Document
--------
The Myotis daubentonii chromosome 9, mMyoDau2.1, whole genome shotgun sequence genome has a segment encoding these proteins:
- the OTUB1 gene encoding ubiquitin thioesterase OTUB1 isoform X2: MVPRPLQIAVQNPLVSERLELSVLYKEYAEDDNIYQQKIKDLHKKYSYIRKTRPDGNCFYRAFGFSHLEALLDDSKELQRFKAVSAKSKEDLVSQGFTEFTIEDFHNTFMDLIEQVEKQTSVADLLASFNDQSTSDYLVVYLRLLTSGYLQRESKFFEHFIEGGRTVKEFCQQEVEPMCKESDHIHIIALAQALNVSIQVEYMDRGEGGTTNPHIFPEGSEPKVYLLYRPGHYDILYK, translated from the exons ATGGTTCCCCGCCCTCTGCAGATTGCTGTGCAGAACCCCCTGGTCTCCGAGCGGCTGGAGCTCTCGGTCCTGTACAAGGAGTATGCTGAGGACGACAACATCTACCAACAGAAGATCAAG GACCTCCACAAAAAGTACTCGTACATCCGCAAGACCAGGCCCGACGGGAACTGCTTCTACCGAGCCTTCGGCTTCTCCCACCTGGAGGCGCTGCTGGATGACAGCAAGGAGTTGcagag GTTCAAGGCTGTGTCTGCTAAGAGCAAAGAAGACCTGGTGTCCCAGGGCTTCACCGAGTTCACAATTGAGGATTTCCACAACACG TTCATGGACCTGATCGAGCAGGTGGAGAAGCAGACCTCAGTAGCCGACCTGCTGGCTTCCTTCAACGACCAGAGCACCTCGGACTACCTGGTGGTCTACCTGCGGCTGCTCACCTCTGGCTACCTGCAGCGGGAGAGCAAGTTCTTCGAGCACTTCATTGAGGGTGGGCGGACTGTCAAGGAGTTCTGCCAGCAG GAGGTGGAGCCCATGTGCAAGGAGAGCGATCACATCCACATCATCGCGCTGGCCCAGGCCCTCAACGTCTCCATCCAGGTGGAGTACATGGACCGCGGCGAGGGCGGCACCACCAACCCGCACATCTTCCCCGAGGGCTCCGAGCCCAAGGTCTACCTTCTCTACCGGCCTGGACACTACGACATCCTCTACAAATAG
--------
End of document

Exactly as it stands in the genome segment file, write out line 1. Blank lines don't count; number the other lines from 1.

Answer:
The Myotis daubentonii chromosome 9, mMyoDau2.1, whole genome shotgun sequence genome has a segment encoding these proteins: